Global Calibration and Validation of Reprocessed TOPEX Data

Matthieu Talpe (Jet Propulsion Laboratory, United States)


Jean-Damien Desjonquères (Jet Propulsion Laboratory, USA); Shailen Desai (Jet Propulsion Laboratory, USA); Bruce Haines (Jet Propulsion Laboratory, USA); Philip Callahan (Jet Propulsion Laboratory, USA); Josh Willis (Jet Propulsion Laboratory, USA)

Event: 2019 Ocean Surface Topography Science Team Meeting

Session: Regional and Global CAL/VAL for Assembling a Climate Data Record

Presentation type: Type Oral

In this presentation, we show results from the calibration and validation (cal/val) of the most recent reprocessing of TOPEX side A and B measurements. This latest reprocessing relies on numerical retracking (see presentation from Desjonqueres et al. in the Instrument Processing splinter).

Three approaches are highlighted for this cal/val study. First, we examine results of independent TOPEX cal/val: time series of cycle-averaged statistics and geographic patterns to assess the stability of sigma0, altimeter wind speed, significant wave height (SWH), wet path delay, etc. Second, we present results from Jason-1 vs TOPEX inter-mission cal/val: we utilize the tandem period that extends 20 cycles (TOPEX cycles 344-364 and Jason-1 cycles 1-20) to directly compare respective values of uncorrected sea surface height (orbit – range – MSS), sea surface height anomaly (SSHA), sigma0, SWH, etc. Third, we use an independent measure of geocentric SSHA provided by the Harvest platform (see also presentation from Haines et al. in Cal/Val splinter).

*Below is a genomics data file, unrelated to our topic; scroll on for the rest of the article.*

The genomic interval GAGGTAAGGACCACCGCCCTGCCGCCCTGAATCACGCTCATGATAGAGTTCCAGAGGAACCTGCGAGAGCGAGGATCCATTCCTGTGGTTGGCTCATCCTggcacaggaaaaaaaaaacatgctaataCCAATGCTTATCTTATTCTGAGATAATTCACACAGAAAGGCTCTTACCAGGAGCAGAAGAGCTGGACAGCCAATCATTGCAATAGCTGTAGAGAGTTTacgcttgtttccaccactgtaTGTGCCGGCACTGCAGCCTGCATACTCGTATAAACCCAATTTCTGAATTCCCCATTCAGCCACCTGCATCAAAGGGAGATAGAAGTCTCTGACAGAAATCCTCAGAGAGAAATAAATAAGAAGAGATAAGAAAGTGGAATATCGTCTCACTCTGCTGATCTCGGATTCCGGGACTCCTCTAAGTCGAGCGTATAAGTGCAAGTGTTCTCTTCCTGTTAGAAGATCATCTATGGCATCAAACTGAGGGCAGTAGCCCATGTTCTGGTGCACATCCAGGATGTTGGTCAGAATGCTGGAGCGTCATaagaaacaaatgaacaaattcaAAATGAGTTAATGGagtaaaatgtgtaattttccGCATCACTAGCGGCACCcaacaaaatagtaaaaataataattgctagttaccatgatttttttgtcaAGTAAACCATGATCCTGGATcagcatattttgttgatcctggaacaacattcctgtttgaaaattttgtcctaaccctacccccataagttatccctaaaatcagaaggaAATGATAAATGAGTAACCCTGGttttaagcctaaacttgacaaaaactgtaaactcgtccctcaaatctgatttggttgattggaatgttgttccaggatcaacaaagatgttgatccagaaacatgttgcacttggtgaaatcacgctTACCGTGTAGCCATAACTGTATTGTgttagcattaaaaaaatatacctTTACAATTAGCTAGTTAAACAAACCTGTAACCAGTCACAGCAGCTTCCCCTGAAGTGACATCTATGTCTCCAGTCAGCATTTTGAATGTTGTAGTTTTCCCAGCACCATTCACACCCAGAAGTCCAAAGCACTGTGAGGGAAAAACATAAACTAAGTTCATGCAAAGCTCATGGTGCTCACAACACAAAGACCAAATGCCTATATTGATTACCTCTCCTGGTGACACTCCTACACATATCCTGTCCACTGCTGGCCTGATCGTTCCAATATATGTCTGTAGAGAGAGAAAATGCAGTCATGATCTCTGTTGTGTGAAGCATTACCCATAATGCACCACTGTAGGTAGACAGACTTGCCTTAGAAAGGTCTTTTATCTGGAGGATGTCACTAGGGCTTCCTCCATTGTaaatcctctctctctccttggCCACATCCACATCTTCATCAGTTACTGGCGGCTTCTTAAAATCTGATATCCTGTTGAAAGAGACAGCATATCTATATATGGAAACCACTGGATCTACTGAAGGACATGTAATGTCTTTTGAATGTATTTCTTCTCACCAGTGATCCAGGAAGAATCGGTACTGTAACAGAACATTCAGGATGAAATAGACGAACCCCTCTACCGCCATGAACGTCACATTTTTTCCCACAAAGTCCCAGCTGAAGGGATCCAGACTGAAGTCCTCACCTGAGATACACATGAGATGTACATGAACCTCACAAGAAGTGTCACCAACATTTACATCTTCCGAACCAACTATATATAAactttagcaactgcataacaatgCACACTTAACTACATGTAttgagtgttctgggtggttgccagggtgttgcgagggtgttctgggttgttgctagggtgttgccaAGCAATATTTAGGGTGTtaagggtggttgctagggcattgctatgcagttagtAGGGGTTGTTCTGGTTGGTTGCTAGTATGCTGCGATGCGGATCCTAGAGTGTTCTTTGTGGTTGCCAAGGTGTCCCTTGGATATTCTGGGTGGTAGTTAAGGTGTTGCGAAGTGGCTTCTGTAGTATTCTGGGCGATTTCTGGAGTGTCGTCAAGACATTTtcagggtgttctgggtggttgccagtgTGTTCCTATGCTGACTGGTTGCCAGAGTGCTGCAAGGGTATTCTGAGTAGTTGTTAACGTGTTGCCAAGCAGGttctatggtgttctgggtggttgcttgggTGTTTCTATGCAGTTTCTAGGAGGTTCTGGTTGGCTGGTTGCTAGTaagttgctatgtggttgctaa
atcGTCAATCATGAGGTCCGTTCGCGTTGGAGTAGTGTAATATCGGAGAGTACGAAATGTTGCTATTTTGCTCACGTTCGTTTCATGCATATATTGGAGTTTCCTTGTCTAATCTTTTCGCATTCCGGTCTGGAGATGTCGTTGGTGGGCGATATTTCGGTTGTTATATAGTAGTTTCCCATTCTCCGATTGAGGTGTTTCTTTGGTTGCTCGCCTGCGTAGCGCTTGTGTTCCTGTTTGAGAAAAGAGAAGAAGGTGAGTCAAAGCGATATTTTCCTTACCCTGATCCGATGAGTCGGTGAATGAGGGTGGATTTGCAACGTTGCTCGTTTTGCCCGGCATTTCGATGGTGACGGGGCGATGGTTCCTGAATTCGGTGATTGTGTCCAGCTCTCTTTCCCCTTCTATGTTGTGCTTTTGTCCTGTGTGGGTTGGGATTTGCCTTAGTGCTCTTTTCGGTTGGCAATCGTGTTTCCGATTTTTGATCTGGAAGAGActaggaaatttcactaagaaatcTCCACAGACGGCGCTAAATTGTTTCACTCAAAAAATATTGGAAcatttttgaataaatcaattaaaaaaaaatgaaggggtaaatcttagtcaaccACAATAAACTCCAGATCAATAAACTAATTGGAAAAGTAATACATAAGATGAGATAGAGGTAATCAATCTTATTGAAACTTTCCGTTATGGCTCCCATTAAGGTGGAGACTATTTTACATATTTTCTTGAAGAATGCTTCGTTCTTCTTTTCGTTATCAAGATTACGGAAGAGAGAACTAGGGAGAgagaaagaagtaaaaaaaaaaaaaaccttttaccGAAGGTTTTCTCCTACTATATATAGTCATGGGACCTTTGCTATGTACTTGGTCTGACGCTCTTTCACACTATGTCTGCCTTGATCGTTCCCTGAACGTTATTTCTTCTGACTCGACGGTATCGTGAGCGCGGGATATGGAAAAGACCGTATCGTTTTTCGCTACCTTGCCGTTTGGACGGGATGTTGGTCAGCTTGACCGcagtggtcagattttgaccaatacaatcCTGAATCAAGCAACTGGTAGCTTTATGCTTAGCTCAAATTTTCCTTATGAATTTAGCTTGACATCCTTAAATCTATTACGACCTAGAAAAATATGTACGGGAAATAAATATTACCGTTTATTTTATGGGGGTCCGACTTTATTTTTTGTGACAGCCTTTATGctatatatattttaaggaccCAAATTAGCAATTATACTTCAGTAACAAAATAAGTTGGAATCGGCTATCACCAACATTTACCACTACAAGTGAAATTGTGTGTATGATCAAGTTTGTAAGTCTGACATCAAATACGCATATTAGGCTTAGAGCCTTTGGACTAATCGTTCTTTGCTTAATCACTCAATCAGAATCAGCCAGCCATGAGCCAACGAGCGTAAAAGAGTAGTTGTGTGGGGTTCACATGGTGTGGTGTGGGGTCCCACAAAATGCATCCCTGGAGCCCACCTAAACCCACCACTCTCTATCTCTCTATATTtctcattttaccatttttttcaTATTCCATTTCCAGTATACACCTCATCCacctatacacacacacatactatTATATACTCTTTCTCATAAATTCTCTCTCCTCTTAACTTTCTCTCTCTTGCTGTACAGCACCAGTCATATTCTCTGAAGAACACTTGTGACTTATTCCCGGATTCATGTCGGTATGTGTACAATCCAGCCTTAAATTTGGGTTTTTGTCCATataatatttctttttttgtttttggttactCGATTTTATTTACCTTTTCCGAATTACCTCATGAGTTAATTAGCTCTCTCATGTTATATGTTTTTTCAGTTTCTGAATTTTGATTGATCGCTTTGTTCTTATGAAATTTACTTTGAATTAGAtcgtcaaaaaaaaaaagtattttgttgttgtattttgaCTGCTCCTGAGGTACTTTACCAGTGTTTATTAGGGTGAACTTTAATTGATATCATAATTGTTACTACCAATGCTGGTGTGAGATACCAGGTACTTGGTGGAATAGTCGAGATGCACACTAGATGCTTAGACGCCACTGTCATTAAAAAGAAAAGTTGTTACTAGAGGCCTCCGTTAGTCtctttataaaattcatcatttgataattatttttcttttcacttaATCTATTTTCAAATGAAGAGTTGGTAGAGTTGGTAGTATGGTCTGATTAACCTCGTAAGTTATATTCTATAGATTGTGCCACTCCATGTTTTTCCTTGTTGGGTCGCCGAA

Time series of globally-averaged SSHA crossovers show that the newly retracked SSHA measurements are an improvement over the original TOPEX Geophysical Data Records (GDRs). This improvement is corroborated over the Jason-1 tandem phase, during which the standard deviation of SSHA differences (TOPEX vs. Jason-1) are smaller. Furthermore, the geographical distribution of TOPEX-Jason-1 uncorrected sea surface height differences reveal that north/south hemispherical biases in the altimeter measurements of range, SWH, and sigma0 observed in the original TOPEX GDRs have been greatly reduced by this latest retracking approach. We also explore the influence of different orbit solutions on these geographical distributions as an indicator of the amplitude of remaining orbit errors.


Oral presentation show times:

Room Start Date End Date
The Forum Wed, Oct 23 2019,11:00 Wed, Oct 23 2019,11:15
Matthieu Talpe
Jet Propulsion Laboratory
United States